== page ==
Just no
 

Mac Tonight

Well-Known Member
Technically I'd give that to honour to Hong Kong. Grizzly Gulch (2012) and Mystic Point (2013) were the last real things from that "era" of parks not being an arm of franchise integration. Toy Story play land aside, but that's more the fault of the government asking for a redesign on the third aspect of the project after the modus operandi had switched.

Everest was an Eisner project holdover and principle design would have occurred while he was CEO.

Hong Kong's project were largely developed early in Iger's tenure (2006-2008)-ish.

Simultaneously though would have been Lassiter's influence into the DCA redo with the gravitation towards unified IP lands with Radiator Springs. Something that was actually announced prior to Hogsmead!

After those would have been planned and budgeted do we see really see Iger's principles overtake the Shanghai Disneyland project. Circa 2009-2010 (when a lot of that project came together) brings us the snapshot in time mix of IP like Tron and live-action POTC.

By 2011 it was totally a lost cause. Hogsmead blew the doors open, reaffirming Iger's mandate in a big way. Staggs went on a fishing expedition for their Harry Potter. Radiator Springs also brought Disney some Potter-like success in 2012 and that's when it was all a lost cause.
Fair points. So I'll clarify and say it was the last thing stateside.
 

MK-fan

Member
Too bad they didn’t talk about Pooh’s Hunny Hunt and Monsters Inc Ride and Go Seek!, two very impressive Tokyo Disneyland attractions, hopefully they show off the New Beauty and the Beast ride they’re opening in 4 months.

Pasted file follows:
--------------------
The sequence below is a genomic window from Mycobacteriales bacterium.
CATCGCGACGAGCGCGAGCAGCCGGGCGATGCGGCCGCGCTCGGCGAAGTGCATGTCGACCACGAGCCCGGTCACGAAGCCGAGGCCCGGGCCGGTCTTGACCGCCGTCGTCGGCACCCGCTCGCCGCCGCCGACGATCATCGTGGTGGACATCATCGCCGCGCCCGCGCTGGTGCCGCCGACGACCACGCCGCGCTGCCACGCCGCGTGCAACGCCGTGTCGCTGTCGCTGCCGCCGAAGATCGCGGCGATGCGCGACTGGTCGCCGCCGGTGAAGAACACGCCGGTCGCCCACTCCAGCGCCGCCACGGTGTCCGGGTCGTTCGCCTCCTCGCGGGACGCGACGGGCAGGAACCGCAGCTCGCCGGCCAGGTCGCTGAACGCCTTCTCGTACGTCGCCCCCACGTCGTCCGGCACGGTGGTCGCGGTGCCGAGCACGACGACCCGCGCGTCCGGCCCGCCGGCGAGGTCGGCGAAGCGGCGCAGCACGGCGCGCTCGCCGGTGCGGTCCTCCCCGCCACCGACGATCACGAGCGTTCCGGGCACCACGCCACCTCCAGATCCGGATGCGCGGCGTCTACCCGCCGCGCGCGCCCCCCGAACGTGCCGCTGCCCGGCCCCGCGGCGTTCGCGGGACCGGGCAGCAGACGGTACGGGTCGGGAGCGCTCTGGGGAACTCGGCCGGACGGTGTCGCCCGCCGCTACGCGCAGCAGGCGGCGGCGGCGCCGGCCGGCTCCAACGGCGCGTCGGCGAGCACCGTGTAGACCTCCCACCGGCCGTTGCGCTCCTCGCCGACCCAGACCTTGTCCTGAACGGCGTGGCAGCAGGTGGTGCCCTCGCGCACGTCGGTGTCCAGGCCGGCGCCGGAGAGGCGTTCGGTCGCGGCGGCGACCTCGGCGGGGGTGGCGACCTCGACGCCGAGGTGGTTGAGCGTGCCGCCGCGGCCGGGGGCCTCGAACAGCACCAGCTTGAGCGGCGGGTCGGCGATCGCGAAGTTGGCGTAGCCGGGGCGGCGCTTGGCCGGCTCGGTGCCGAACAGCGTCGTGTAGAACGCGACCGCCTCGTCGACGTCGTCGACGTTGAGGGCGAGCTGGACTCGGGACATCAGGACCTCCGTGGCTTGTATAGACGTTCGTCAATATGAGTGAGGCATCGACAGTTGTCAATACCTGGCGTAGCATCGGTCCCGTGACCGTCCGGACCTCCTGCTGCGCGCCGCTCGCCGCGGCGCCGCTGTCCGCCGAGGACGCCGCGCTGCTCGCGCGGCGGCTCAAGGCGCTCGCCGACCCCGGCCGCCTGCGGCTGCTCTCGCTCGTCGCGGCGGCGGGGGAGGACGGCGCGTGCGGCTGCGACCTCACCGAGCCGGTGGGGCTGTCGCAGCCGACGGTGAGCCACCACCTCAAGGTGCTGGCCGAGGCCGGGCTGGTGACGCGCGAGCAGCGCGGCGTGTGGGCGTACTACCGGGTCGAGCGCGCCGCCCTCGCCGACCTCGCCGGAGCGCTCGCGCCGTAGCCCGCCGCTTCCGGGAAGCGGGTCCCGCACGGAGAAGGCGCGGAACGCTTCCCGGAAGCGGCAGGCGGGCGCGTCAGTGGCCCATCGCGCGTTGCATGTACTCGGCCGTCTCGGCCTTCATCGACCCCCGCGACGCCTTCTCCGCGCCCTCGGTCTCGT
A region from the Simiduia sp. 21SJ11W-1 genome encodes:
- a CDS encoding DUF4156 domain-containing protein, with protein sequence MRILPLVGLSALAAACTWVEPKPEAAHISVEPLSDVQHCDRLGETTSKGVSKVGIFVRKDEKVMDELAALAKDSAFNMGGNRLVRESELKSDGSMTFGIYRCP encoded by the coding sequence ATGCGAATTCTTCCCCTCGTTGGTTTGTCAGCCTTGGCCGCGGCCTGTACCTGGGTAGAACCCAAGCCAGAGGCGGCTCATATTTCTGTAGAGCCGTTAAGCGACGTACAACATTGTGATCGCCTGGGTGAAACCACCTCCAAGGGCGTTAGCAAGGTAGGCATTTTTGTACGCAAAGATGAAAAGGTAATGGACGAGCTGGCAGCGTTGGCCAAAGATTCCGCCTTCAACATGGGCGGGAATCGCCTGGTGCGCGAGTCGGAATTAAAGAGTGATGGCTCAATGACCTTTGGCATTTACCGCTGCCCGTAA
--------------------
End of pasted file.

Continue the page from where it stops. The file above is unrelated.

Animaniac93-98

Well-Known Member
Too bad they didn’t talk about Pooh’s Hunny Hunt and Monsters Inc Ride and Go Seek!, two very impressive Tokyo Disneyland attractions, hopefully they show off the New Beauty and the Beast ride they’re opening in 4 months.
They spent 4 minutes or so talking about ALL of DisneySea. Compare that with how much they talked about Midway Mania at DCA.

Like the company at large, Tokyo is not a priority for the series.
 

BrianLo

Well-Known Member
There is another upcoming series called "Behind the attraction" that is also being produced. One hour episodes on an individual attraction, which is obviously not the scope of this show that covers an entire decade of Disney parks in an hour. BUT... don't fear, eventually I feel like everyone's what about _____ will get its own Disney+ content.


I actually feel like given the episode count, they have hit remarkably well on the highlights. Yes Hunny Hunt is great, but it doesn't really further much narrative of the series as a whole when the same talking points about LPS could be made in Mystic Manor. Also the series further addressed online criticism reasonably well. Regardless of the conclusions, it continues not to be a puff piece.


As an aside - I went to Tokyo for the first time very shortly after the parks re-opened in 2011. About two weeks after they reopened I think. That was a touching tribute and people were just strangely thankful to see tourists, because the domestic media was fear mongering like you'd expect. I didn't really think or expect that the series would mention that.
 

MK-fan

Member
That was my least favorite episode so far. Kim talking about the fans was a bit annoying. There’s a good reason we don’t “trust them” journey into imagination being a great example.
Just look at the terrible Ant-Man and the Wasp Nano Battle Ride that no one talks about, we just hear about Pixar Pier and Mission Breakout but that is such a dud, if you watch the video on YouTube, about 95% of the comments state how bad the ride is
 

MK-fan

Member
Just look at the terrible Ant-Man and the Wasp Nano Battle Ride that no one talks about, we just hear about Pixar Pier and Mission Breakout but that is such a dud, if you watch the video on YouTube, about 95% of the comments state how bad the ride is